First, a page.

When Apple first announced the iOS 15 update for iPhones earlier this year, one of the smaller but more noteworthy feature inclusions — especially to us Jalops — was the ability to scan and keep your driver’s license in your device’s Wallet app. Apple said it was working with states, as well as airports and the Transportation Security Administration, to allow travelers to use such digital ID cards in place of physical ones. That feature was pegged for launch by late 2021, but 2021 is nearly finished, iOS 15 has been available to the public for months and it’s still not here yet.

Rest assured though, it’s coming — you’ll just have to wait a little longer, until “early 2022” to be slightly more precise. The company has updated the relevant part of the iOS 15 information page on its website with a new release window, a change MacRumors caught on Tuesday.
To be honest, I wasn’t even aware this feature was in the works for iOS 15, so this is all news to me. In any case, you probably won’t be able to take part early next year unless you live in one of the few states that has pledged its support.
Back in September, Apple said that “Arizona and Georgia will be the first states to introduce this new innovation to their residents, with Connecticut, Iowa, Kentucky, Maryland, Oklahoma, and Utah to follow.” Florida exhibited interest a short time later, after officials clarified their stance in front of a state Senate panel last month:
Florida was left off a recent list of states Apple is partnering with for Wallet digital IDs, concerning [Senate Transportation Committee Chair Gayle] Harrell. [FLHSMV motorist modernization director Terrence] Samuel was surprised the state wasn’t on the list, but the department has now exchanged information with Apple in the hopes of getting added to the list of partners.
“There’s nothing that we see that would prevent us from being on the list,” Samuel said.
Show the supply chain who's boss
Get a head start on your holiday shopping at Amazon, Target, Best Buy, and more.
I’m sure tech-savvy Floridians appreciated Samuel’s comment, even if it’s a depressing reminder that oftentimes the only reason government lags in adopting these sorts of initiatives is because somebody forgot to or didn’t know to send an email. Semi-related, but my healthcare provider still doesn’t cooperate with Apple to allow COVID-19 vaccination cards within the Wallet app, which is pretty dang annoying.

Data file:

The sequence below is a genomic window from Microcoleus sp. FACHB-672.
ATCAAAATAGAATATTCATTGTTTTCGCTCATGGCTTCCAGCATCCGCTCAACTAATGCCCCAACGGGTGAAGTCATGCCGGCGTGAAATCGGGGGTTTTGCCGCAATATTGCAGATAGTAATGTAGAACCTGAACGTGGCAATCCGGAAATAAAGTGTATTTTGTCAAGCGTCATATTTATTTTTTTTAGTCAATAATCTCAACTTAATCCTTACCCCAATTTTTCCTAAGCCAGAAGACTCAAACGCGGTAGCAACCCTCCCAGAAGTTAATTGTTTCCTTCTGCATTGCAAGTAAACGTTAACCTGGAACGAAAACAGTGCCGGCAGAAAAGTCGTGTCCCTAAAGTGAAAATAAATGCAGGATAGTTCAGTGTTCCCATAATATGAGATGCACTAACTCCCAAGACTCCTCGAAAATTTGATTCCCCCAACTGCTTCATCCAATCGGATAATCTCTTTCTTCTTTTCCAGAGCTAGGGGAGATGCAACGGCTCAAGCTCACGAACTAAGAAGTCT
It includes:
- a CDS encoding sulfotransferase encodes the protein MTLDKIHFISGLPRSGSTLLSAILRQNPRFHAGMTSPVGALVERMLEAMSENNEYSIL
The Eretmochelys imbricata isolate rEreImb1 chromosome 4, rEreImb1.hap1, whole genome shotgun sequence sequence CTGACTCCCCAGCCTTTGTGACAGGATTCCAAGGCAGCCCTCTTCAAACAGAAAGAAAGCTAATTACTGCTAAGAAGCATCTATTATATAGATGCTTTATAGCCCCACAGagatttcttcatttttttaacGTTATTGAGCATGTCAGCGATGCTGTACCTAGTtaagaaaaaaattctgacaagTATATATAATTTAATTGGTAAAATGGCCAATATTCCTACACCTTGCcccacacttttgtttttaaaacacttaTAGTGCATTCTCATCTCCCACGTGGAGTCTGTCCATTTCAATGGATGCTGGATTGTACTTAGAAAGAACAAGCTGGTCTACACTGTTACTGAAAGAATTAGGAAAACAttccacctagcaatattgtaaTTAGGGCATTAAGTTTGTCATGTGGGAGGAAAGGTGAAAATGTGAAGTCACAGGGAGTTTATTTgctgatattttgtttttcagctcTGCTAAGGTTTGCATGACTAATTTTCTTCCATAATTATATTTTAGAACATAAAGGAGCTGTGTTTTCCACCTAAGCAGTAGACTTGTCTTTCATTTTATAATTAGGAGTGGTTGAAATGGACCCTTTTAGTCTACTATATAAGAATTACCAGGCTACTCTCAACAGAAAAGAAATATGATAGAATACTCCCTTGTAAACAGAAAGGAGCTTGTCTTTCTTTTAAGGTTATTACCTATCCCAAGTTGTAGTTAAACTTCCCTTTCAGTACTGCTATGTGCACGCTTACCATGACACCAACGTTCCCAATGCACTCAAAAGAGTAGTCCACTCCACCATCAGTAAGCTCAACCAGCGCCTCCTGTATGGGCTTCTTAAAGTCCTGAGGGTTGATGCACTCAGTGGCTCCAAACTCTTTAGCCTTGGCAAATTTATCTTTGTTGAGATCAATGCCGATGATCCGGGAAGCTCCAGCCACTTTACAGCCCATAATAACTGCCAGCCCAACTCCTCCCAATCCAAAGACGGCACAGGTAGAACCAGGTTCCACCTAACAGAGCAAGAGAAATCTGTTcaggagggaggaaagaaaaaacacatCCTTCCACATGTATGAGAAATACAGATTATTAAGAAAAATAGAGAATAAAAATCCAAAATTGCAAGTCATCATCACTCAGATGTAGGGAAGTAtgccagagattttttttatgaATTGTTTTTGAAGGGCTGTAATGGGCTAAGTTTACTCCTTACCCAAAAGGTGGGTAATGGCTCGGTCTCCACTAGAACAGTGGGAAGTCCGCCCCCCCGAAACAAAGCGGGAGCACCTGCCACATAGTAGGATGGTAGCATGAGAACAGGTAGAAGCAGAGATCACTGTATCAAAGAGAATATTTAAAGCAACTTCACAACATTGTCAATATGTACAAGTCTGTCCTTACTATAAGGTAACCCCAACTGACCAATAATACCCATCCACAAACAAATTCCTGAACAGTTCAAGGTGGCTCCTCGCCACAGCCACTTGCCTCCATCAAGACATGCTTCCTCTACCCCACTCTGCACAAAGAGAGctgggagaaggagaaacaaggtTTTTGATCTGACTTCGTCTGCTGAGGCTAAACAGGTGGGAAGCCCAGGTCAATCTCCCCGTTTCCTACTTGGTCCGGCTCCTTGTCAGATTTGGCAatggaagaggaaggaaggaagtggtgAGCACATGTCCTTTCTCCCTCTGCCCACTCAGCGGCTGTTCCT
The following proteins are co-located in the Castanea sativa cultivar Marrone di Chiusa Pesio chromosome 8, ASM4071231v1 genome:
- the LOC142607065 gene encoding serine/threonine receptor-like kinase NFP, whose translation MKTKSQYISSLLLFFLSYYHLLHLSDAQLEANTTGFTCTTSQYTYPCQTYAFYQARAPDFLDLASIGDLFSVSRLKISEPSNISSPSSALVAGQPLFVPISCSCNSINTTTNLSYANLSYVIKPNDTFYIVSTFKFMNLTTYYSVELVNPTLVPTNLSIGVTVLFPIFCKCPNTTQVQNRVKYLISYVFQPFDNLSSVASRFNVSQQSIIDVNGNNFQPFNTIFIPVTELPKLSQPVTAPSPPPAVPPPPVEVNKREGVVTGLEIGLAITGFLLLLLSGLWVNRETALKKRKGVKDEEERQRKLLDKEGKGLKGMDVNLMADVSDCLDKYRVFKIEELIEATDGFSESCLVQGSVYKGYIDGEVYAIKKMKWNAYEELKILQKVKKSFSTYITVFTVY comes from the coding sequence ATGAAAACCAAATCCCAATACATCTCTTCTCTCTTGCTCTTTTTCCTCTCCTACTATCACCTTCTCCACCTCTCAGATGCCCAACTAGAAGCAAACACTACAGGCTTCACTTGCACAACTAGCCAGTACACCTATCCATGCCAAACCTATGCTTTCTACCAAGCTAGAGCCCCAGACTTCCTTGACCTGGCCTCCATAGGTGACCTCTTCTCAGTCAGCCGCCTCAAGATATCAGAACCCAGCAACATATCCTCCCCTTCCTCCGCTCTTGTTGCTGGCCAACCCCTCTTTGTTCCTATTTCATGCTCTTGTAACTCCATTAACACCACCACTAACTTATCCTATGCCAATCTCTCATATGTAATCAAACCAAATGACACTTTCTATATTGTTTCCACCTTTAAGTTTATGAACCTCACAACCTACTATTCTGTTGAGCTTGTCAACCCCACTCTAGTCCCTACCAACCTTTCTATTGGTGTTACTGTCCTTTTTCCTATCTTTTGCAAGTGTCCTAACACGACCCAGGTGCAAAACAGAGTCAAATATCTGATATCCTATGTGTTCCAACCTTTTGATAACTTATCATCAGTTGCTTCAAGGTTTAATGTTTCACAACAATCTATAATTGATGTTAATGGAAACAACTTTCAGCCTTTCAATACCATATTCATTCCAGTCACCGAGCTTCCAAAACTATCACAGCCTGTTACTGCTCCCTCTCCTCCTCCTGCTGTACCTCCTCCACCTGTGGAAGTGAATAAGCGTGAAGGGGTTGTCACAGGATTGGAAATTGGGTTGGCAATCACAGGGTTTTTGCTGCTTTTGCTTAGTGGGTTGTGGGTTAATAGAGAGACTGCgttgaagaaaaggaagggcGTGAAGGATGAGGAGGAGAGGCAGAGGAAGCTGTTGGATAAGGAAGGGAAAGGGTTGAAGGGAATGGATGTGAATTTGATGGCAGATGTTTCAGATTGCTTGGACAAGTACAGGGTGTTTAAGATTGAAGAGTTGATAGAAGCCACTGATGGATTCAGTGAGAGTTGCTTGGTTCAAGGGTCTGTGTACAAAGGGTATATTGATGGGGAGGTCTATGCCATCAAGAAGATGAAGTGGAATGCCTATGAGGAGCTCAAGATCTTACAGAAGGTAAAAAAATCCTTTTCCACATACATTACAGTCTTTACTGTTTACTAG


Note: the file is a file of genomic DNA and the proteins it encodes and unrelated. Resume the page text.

Anyway, when this iOS 15 feature does launch, it’ll support state IDs as well. The setup process is bit more involved than simply taking a picture of the relevant document. You’re also required to snap a selfie for verification — which will be shared with the issuing state — and present your face from multiple angles, presumably to confirm you are enrolling yourself and not a photograph of someone else. Here’s how Apple describes it:

The customer will then be asked to use their iPhone to scan their physical driver’s license or state ID card and take a selfie, which will be securely provided to the issuing state for verification. As an additional security step, users will also be prompted to complete a series of facial and head movements during the setup process. Once verified by the issuing state, the customer’s ID or driver’s license will be added to Wallet.
After setup and in practice, you’ll have to authenticate using Face ID or Touch ID for the screen to display the document’s contents. Yup, that’s right — not even passcodes are allowed for this.
The idea is that the ID will be shown alongside a QR code or similar pattern that can be scanned by law enforcement, so the device never needs to leave the user’s hand. That’s reassuring, though of course it relegates your phone and the sensitive information on it to the same abuses of power that might result in a cop forcibly making you look at your device to unlock it. So, you know — use it at your own risk, and remember to turn off biometrics if you’re attending a protest.
It’s a nice convenience in some situations but I don’t think I like the idea of handing my unlocked phone over to an officer. Rather just hand them a license.